A Family In Crisis, A Family Divided

BTL Staff
By | 2013-05-16T09:00:00-04:00 May 16th, 2013|Entertainment, Theater|

By John Quinn

“Life is very long” – T. S. Eliot

“August: Osage County” is also very long and worth every minute. Winner of the 2008 Pulitzer Prize and the Tony Award for Best Play, it demonstrates that sometimes they do make things like they used to. Playwright Tracy Letts, a regular at Chicago’s Steppenwolf Theatre, takes hints from the playbooks of masters Eugene O’Neill and Edward Albee as he writes on one of the great classic motifs of tragedy, the dysfunctional family. It’s audacious for a small theater like The Ringwald to undertake a challenge of this magnitude, but director Joe Bailey and company have produced a marvel.
“August: Osage County” is a tough work to pigeonhole, but it’s been described as a “tragicomedy.” A play that begins and ends with quotes from Eliot’s bleak poem “The Hollow Men” is likely to be a downer, but Letts injects a lot of levity into his script; the better to soften the effect of some really unlikable characters. But ultimately, he’s written a classic, three-act family drama that pays homage to O’Neill’s “A Long Day’s Journey into Night.” That a three hours-plus running time can breeze by is due to a happy union of script, director and actors.
It’s fortunate for theater patrons that the Ringwald family is happier than the Westons of Pawhuska, Okla. Beverly Weston (Dan Jaroslaw) is an aging poet, a one-hit wonder and alcoholic, who has spent decades writing his second book. Beverly disappears. The Weston clan, with assorted entourages in tow, assembles to lend support to the family matriarch, Violet (Jane MacFarlane), a victim of oral cancer who is heavily addicted to prescription drugs. We meet the Weston daughters – first, Barbara (Kelly Komlen), in from Colorado with her philandering husband, Bill (Travis Reiff), and their rebellious daughter, Jean (Katie Terpstra). Middle child Ivy (Jamie Warrow) didn’t have far to travel – she’s a spinster and still living in town. Karen (Melissa Beckwith) flies in from Florida with a contemptible companion – her fiance, Steve (Bryan Lark). Also in attendance are Violet’s waspish sister, Mattie Fae (Jan Cartwright), her docile husband Charlie (Patrick O’Lear), and their adult son, Little Charles (Joel Mitchell).
So much family under one roof is bound to create critical mass, and the explosion is inevitable. Old grudges are revived, secrets revealed, true characters burst to the surface. While the audience can be sympathetic toward this sad family, there is the urge to stand above the fray and simply observe – as does the housekeeper, Johnna (Amy Probst), and Deon Gilbeau (Jamie Richards), Barbara’s old beau.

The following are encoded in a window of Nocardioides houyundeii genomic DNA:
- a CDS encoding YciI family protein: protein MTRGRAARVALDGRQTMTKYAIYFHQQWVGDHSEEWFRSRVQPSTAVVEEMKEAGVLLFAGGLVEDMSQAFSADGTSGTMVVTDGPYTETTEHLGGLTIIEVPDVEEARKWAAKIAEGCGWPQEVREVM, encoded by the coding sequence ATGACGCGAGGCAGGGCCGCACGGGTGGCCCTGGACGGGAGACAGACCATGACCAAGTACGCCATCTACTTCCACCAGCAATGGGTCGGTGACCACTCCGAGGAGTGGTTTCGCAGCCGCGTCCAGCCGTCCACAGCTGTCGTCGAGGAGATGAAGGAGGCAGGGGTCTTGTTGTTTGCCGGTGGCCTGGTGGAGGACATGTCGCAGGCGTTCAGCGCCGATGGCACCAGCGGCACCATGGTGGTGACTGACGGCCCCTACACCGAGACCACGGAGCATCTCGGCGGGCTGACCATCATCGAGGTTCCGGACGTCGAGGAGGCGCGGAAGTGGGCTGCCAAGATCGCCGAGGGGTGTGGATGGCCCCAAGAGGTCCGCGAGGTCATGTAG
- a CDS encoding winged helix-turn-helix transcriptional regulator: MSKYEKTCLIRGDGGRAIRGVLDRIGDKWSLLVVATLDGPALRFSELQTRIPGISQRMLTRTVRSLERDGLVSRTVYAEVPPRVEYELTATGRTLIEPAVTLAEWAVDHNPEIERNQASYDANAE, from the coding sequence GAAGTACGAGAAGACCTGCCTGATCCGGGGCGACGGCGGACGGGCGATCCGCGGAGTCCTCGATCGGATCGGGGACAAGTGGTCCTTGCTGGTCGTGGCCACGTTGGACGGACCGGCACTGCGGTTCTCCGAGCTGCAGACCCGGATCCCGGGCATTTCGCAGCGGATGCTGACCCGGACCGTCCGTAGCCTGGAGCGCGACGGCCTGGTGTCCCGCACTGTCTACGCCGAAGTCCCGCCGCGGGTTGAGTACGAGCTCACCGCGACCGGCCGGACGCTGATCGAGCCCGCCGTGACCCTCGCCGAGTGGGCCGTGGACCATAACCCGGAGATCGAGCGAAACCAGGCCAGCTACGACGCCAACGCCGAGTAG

“August: Osage County” explores the clash between generations: mother versus daughters, but specifically, Violet versus Barbara. While all the actors in this production bring a raw honesty to their characters, we are inevitably drawn to the outstanding performances of Jane MacFarlane and Kelly Komlen. Violet is a bitter, vindictive woman, and MacFarlane wrings out every character flaw, both as sober tyrant and drug-addled mess. Komlen executes a dramatic build to Barbara’s anger, culminating in the explosive, “You don’t get it, do you? I’m running things now!” as she and her mother struggle for dominance.
Kudos to scenic designer Adam Crinson, who has managed to cram three-and-a-half playing areas in the tight space of The Ringwald, a feat akin to parking a Bentley in a walk-in closet. This was accomplished by throwing convention to the winds and putting the audience three quarters round and setting a massive dining room table among us. Joe Bailey took full advantage of the arrangement; when the entire family sits down to a rancorous meal officiated by an out-of-control Violet, we onlookers share the experience – and the tumultuous emotions -as an unholy communion.
The press release for “August: Osage County reads in part, “Capping off a successful ‘Season of Family,’ The Ringwald has indeed saved what is arguably the best for last.” They sure got that right. And, to thoroughly taunt T. S. Eliot, “This is the way the season ends/Not with a whimper but a bang!”

REVIEW:
‘August: Osage County’
The Ringwald Theatre, 22742 Woodward Ave., Ferndale. Friday-Monday through June 3. $10-22. 3 hours, 10 minutes; 2 intermissions. 248-545-5545. http://www.theringwald.com

About the Author:

BTL Staff
Between The Lines has been publishing LGBTQ-related content in Southeast Michigan since the early '90s. This year marks the publication's 25th anniversary.